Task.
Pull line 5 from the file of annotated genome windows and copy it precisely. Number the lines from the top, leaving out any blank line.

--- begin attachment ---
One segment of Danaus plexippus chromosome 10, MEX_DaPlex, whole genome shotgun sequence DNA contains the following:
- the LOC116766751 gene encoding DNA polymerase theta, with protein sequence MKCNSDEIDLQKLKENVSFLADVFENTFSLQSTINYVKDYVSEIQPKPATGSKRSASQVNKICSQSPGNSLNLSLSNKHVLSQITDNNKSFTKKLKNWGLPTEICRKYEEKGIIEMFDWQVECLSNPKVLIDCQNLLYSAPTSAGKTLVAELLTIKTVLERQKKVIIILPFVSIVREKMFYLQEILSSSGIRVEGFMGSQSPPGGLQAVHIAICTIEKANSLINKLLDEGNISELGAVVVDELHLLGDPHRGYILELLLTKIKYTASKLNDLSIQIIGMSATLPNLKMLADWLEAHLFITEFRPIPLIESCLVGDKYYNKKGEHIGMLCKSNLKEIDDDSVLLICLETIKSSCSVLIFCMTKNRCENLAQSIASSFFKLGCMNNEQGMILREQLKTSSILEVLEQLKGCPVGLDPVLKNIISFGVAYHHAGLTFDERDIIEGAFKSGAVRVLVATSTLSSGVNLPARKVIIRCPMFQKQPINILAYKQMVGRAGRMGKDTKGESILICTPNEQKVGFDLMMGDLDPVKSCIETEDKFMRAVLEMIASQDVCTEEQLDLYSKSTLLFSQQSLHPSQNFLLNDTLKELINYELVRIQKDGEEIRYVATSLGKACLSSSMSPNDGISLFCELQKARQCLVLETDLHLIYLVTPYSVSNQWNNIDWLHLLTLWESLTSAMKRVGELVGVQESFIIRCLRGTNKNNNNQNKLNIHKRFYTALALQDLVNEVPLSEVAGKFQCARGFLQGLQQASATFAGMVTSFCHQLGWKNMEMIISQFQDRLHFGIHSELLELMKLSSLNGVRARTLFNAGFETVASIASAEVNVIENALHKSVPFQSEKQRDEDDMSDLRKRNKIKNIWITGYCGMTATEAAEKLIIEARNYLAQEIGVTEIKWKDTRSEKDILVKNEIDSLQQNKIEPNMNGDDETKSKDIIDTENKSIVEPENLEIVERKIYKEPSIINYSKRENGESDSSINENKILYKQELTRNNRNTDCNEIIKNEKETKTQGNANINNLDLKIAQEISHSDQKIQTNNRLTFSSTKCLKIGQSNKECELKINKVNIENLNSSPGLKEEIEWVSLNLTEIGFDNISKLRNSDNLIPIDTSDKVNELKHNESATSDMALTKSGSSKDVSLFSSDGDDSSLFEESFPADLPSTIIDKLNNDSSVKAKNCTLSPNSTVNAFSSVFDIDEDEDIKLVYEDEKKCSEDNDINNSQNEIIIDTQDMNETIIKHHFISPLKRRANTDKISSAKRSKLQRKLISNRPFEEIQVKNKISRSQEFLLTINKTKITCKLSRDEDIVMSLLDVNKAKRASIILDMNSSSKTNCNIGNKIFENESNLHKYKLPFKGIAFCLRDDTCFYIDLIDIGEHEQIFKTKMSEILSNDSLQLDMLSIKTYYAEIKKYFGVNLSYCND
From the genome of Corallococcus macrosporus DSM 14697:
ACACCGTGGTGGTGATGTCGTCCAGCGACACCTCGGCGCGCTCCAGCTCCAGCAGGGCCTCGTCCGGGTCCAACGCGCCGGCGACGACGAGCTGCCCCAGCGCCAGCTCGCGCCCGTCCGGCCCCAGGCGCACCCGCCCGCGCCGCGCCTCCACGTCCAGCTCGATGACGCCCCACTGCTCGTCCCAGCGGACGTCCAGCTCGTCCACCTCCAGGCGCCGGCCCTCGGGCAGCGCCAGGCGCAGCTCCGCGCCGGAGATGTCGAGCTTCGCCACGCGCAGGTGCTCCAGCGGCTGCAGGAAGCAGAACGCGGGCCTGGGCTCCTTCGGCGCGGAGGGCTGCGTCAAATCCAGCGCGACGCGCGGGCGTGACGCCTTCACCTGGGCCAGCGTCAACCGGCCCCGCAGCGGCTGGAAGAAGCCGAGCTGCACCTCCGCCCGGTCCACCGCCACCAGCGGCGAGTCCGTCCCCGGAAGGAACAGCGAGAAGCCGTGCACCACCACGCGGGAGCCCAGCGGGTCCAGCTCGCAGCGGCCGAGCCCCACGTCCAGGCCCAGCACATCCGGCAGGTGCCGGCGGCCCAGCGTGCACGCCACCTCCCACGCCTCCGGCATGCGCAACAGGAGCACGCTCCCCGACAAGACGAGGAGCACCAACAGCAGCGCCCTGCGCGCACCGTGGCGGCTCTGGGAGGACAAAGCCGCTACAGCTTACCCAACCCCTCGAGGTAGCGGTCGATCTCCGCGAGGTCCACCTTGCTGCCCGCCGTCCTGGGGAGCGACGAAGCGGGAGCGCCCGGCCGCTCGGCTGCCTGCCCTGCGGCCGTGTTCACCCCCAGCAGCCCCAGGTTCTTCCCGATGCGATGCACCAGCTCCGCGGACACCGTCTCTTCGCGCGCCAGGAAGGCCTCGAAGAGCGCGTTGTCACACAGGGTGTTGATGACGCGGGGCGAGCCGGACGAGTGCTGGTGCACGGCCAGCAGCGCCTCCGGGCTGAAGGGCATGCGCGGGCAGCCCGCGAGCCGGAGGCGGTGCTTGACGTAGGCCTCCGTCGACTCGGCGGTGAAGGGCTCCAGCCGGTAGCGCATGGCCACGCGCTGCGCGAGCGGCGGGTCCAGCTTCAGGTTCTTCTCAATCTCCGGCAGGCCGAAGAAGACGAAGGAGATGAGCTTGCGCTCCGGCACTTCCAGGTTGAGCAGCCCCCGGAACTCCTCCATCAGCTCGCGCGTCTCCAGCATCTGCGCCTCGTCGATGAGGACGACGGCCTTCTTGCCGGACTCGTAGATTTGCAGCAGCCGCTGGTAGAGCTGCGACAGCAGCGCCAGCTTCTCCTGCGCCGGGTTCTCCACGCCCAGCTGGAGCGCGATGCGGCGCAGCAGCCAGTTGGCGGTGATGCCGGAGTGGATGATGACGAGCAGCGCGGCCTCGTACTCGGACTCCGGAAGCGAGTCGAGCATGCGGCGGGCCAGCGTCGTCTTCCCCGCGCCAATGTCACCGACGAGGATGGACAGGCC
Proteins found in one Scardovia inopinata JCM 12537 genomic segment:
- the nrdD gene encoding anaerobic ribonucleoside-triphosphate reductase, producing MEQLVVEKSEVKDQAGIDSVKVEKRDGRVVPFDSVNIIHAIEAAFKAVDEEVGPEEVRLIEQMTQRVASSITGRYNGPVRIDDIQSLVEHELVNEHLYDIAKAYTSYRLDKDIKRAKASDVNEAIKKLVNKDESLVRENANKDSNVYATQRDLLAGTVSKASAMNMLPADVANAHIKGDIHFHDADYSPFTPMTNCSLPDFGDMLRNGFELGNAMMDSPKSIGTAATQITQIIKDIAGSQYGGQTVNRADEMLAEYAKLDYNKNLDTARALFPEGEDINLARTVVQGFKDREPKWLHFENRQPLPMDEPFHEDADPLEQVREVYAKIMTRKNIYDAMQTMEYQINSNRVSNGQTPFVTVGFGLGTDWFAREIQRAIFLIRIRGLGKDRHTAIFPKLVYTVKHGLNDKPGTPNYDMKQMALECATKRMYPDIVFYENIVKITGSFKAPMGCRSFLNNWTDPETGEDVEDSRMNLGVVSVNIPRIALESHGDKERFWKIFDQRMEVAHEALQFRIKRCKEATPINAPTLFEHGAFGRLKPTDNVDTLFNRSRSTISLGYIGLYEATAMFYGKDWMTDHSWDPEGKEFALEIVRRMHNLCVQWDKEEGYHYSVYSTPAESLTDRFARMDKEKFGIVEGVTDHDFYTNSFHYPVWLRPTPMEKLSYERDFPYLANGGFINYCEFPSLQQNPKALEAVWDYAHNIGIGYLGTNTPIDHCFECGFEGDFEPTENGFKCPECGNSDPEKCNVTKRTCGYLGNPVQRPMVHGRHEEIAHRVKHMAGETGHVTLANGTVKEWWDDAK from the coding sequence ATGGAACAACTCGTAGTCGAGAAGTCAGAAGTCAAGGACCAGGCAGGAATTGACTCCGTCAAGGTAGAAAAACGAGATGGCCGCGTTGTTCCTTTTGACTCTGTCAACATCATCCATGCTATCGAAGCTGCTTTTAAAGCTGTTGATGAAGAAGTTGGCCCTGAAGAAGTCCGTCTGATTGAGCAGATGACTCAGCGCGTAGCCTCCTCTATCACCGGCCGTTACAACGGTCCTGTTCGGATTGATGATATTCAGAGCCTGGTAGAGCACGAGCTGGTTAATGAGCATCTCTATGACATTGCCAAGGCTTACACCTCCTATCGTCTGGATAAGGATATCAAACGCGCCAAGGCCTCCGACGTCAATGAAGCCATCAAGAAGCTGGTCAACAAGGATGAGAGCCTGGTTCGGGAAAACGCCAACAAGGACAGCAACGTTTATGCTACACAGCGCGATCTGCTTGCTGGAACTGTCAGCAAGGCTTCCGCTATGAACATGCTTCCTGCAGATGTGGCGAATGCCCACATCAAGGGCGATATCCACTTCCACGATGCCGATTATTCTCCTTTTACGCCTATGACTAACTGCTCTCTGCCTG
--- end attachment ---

Proteins found in one Scardovia inopinata JCM 12537 genomic segment: